21 days leave will cost Govt Nu 500 mn per year and disrupt service delivery: RCSC

The 21 days leave provision introduced by the National Assembly will incur about Nu 500 million (mn) per annum to the government, according to the Royal Civil Service Commission (RCSC).

RCSC had earlier introduced 12 days Annual Leave (AL), which the National Assembly (NA), taking into account numerous factors, raised to 21 days. The choice was made in response to civil servants’ complaints and requests for longer vacation periods, particularly for events, like pilgrimages.

The head of the Economic and Finance Committee (EFC), MP Kinga Penjor of Gangzur-Minjey, emphasized that the initial 12-day AL was insufficient in comparison to other countries’ AL programs, which normally last between 20 and 30 days.

Penjor emphasized the need of leisure time for government workers and the necessity to motivate workers through financial rewards and opportunities for renewal, adding that the current system fell short in this area.

Additionally, MP Tenzin of Khatoed-Laya brought up Bhutan’s difficulties with its few transportation alternatives and lengthy travel times.

Furthermore, the government was also urged to consider providing AL for local government officials, who have shorter tenures in the office.

The National Council removed this 21 day leave provision from the Pay Bill but the NA put it back in.

Other leave provisions, remained the same.

On an average, civil servants get about 136 days of holiday including government holidays and weekends, in a year.

Bhutanese civil servants also has one of the most generous entitlements of leave with 10 types of leaves in addition to the government holidays and weekends, which are, bereavement leave of 21 days, extraordinary leave up to 24 months (2 years); maternity leave of 6 months; medical leave up to 3 years. Medical escort leave up to 2 months, paternity leave of 10 working days, preparatory leave on transfer of 5 days, for pursuing studies 26 days, for superannuation 1 month, study leave dependent on the duration of the course. Earned leave which is prorated into the salary of 30 days, and casual leave of 10 days.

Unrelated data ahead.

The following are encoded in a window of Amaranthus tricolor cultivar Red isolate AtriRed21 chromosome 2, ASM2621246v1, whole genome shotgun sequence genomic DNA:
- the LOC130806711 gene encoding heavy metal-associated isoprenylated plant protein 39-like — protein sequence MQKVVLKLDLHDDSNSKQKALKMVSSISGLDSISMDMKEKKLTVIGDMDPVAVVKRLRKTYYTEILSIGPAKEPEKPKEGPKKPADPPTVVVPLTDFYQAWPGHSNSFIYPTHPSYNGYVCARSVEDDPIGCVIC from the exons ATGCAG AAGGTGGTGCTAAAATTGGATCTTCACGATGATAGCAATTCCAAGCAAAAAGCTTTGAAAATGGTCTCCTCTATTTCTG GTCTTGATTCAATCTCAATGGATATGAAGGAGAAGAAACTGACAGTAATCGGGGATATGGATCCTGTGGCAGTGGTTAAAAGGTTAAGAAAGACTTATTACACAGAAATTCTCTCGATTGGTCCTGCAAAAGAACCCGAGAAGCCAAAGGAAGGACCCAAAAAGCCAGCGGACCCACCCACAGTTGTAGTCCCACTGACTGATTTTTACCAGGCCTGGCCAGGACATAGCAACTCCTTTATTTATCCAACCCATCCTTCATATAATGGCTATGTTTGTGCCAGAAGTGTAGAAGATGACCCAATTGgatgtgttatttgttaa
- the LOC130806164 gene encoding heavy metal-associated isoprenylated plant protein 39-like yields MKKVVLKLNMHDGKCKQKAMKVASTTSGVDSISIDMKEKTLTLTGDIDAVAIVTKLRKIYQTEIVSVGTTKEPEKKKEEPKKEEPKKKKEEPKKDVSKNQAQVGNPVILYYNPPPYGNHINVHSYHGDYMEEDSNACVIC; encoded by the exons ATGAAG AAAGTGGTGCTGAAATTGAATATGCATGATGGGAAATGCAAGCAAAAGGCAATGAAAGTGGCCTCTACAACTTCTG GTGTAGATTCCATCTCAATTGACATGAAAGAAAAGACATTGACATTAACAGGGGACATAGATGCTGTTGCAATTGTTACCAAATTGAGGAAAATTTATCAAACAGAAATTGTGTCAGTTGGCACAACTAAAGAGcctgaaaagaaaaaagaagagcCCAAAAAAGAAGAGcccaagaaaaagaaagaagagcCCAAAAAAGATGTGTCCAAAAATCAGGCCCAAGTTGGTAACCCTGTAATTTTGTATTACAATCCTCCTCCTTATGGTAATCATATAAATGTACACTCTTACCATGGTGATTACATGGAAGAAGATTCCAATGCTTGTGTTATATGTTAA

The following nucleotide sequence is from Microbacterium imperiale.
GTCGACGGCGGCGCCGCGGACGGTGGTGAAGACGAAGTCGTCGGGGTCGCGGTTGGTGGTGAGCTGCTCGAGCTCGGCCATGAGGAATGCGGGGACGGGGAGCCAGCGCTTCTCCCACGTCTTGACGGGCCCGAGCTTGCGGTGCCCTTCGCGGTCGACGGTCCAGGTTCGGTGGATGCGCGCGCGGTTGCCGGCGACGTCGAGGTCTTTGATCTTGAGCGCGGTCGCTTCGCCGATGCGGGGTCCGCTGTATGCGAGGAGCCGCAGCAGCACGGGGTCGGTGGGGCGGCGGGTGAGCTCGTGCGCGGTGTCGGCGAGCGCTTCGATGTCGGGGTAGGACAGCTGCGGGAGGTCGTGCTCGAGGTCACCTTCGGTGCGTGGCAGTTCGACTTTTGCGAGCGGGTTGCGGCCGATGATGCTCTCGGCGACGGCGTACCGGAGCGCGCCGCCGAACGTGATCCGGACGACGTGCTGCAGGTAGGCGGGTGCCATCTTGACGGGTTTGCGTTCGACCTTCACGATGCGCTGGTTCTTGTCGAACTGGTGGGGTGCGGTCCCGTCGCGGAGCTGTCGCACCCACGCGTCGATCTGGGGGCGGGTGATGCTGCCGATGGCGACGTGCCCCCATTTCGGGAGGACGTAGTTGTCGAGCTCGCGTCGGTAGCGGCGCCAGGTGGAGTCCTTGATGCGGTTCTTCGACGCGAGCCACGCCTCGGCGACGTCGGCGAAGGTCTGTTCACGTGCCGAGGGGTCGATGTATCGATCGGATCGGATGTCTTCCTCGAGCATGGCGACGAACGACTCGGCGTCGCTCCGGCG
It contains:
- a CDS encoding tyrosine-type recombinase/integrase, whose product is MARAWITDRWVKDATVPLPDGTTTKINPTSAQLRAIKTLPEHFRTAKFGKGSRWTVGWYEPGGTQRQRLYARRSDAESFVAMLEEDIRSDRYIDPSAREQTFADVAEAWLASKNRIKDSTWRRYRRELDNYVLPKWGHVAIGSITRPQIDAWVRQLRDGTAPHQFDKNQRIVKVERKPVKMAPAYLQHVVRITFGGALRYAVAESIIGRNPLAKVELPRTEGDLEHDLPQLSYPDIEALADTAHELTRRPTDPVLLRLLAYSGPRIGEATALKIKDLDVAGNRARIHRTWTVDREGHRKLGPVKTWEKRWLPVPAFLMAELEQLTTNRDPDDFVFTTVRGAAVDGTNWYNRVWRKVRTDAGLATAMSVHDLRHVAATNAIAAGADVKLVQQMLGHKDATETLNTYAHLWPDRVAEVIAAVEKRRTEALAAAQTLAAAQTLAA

According to RCSC, with the expectations of higher productivity and accountability in the civil service, the 12-day AL was introduced with the objective to provide work-life balance, given that earned leave was automatically prorated into monthly salary.

“However, the implications of the doubling of annual leave from 12 days to 21 days is that there is a high possibility of disruption in service delivery during certain times of the year. This was not noticed in the past as the majority of civil servants saved their leave to encash it or carry it forward for the next year,” shared an official from RCSC.

Now, with the passing of the Pay Revision Bill by the Parliament, civil servants now have 21 days of AL together with 10 days casual leave. However, the two leaves cannot be carried forward unlike the past given that the objective is to provide for periodic rest and rejuvenation. Hence, most civil servants will opt for leave, said the RCSC official.

“Any form of leave entitlements has cost implications to the government exchequer. The additional 21 days of annual leave will cost the government approximately Nu 500 million per annum,” she pointed out.

The AL has been received with mixed reviews, with teachers also wanting the same leave.

A private sector employee said, “For the civil servants, considering the fact that they have various leave entitlements, 21 days’ leave will surely hamper productivity as the working period is shortened and there are also national holidays that are excluded.”

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